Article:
Tuesday, September 21, 2021


Just about every one of us has a friend like Gerry, the central character in Drew Droege's one-man comedy Bright Colors and Bold Patterns. Gerry is loud, flamboyant, funny, and very opinionated. He talks so fast that hardly anyone else can get a word in. And when he drinks, he gets even louder, while also letting his filter completely down so he starts saying incredibly insulting things about people, some of whom are within earshot. In Stray Cat Theatre's production of this recent Off-Broadway play, Michael Thompson is giving a tour de force performance as Gerry. It's just too bad the play isn't quite up to the level of Thompson's talent.

Droege's play has an abundance of laughs and witty, catty dialogue. He also makes an interesting choice in having there technically be four characters in the play, yet we only see and hear one of them speak. So, Gerry will be going on a tirade about Coachella or a band with a period in their name and then there will be a brief moment of silence while he's listening and reacting to one of the other character's responses. It is an interesting and odd theatrical device. Also, Gerry is the type of person you either love or hate, or can only take in very small doses, and that creates another issue I have with the play. When Gerry first enters, his voice level is at an 11 out of 10 and stays at that screaming level for practically the entire show. As funny as the character is, and as great as Thompson's performance is, it starts to wear really thin after experiencing a practically non-stop wall of sound. Also, when the play turns serious toward the end, it's almost as if it's an afterthought in how brief it is. That's a shame, as what Droege has written for that moment is really good. I just wish he'd fleshed it out further to provide even more depth for Gerry. Still, if you like loud, larger than life personalities who speak with a non-stop venomous tongue, you may not be bothered by the issues I have with the piece.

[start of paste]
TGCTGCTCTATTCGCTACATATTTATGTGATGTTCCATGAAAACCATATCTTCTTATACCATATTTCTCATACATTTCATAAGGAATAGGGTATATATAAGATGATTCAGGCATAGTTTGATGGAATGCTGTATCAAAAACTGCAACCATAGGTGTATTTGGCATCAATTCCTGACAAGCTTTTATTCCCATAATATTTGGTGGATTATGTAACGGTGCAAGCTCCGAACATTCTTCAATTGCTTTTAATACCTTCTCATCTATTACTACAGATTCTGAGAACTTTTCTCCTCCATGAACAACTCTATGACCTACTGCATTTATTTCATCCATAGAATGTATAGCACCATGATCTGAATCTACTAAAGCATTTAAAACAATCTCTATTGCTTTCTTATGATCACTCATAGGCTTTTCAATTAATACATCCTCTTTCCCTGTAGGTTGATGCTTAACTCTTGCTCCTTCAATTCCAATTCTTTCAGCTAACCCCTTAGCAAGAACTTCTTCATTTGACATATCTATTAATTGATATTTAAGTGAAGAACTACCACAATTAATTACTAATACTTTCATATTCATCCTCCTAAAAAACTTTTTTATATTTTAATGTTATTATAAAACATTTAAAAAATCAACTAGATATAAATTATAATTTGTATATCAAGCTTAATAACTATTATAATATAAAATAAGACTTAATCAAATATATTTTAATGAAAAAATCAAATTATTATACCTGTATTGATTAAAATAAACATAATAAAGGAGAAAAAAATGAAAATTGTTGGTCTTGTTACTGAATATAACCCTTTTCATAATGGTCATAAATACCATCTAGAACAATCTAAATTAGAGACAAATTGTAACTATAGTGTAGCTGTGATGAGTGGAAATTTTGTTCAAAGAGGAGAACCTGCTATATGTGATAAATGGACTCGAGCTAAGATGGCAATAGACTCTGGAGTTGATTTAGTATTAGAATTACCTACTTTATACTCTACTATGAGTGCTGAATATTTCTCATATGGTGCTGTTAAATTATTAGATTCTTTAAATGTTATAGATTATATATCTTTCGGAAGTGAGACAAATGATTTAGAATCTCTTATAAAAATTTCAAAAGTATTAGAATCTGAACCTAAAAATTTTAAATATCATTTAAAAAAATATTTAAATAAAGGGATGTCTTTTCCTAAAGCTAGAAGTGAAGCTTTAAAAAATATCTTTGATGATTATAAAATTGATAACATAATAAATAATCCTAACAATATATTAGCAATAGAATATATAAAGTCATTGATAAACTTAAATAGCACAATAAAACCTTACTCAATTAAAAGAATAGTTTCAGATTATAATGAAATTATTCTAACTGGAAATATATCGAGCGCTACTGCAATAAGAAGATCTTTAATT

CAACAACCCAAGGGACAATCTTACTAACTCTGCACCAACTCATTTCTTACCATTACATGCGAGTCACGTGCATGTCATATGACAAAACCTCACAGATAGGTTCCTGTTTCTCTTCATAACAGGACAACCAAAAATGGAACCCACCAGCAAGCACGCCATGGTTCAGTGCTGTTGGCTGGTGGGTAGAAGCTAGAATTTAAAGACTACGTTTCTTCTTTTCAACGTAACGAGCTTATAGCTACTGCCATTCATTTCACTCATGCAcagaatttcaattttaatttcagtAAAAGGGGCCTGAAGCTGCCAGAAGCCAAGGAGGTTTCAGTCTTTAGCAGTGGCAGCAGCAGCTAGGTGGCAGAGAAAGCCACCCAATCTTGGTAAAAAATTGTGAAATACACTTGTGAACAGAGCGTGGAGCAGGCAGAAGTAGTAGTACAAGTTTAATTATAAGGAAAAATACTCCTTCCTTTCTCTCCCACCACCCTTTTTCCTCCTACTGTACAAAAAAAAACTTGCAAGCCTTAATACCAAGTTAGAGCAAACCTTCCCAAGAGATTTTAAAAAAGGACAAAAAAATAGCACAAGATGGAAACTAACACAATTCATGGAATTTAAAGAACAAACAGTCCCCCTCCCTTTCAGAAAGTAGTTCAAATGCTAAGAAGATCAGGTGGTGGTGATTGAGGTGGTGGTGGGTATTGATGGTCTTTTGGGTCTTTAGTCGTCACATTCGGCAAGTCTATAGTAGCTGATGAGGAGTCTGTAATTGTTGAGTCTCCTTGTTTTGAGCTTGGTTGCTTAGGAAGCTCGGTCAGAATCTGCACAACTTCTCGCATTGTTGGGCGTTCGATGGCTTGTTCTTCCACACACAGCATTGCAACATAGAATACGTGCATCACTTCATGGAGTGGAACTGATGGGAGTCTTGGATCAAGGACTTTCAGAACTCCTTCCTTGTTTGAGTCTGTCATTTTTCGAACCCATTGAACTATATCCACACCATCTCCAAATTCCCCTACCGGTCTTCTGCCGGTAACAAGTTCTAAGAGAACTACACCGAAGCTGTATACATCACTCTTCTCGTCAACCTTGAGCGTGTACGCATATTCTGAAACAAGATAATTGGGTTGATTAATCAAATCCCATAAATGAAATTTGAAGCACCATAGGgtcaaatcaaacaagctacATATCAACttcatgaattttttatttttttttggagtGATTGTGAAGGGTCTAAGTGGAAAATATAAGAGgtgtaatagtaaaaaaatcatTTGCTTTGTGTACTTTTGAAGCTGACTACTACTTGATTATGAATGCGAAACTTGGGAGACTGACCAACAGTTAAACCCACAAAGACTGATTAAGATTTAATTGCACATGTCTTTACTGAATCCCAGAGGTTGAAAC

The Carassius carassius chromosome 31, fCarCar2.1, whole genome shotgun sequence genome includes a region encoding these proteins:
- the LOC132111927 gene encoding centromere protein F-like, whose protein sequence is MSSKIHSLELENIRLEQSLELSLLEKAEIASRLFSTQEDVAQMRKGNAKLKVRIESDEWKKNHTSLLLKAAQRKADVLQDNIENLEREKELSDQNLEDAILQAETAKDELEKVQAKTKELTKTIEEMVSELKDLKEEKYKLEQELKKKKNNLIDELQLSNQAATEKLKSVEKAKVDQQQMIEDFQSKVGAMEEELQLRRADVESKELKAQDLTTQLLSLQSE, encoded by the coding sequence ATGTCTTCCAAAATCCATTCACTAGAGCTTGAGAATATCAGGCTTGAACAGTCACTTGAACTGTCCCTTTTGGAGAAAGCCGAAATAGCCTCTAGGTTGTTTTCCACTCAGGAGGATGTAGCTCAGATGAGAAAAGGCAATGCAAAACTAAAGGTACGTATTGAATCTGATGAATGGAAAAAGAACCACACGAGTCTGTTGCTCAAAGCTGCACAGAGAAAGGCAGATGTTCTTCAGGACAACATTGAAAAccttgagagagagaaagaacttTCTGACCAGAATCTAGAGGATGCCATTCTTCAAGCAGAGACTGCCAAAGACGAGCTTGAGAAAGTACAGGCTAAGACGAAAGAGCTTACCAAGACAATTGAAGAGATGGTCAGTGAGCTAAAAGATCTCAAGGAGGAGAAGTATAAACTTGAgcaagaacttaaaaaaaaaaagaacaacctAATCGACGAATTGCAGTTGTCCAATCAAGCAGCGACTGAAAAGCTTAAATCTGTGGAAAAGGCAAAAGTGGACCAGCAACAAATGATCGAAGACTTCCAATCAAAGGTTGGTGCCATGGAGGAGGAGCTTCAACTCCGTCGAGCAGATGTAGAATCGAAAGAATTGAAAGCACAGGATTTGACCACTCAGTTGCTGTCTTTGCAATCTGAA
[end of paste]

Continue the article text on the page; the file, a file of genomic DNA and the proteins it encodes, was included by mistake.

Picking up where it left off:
Fortunately, Michael Thompson is nothing short of amazing as Gerry. I've seen Thompson in several other shows in town and it's nice to see him get a solo piece where he can truly shine. Thompson is engaging, authentic, and larger than life as this character who is a cross between a tornado and a hurricane. His stage presence is solid, his facial gestures and body language add to the humor, and he embodies Gerry with an appropriate fierceness and "take no prisoners" attitude that works. He also has no problems with the rapid-fire line delivery the script requires and making every single joke land and land perfectly.

Director Louis Farber does a good job staging the action on Douglas Clarke's amazing set that looks so realistic you'll want to move in. I only wish Farber had varied the volume a bit in Thompson's performance so there could be more variety to it and so that the ending, which is very quiet, wouldn't stick out so much. Farber's direction and Thompson's performance deliver a fully fleshed out, three-dimensional character and the sequence of black outs in the show are superbly directed and acted. Dallas Robert Nichols' lighting design beautifully evokes the changing times of day in Palm Springs, from the bright and sunny afternoon to the cool and reflective evening.

Bright Colors and Bold Patterns may not be a perfect play...but with Michael Thompson's assured performance it does deliver nonstop cutting asides and is chock full of references to gay icons and pop culture, while also being loud, fast and funny.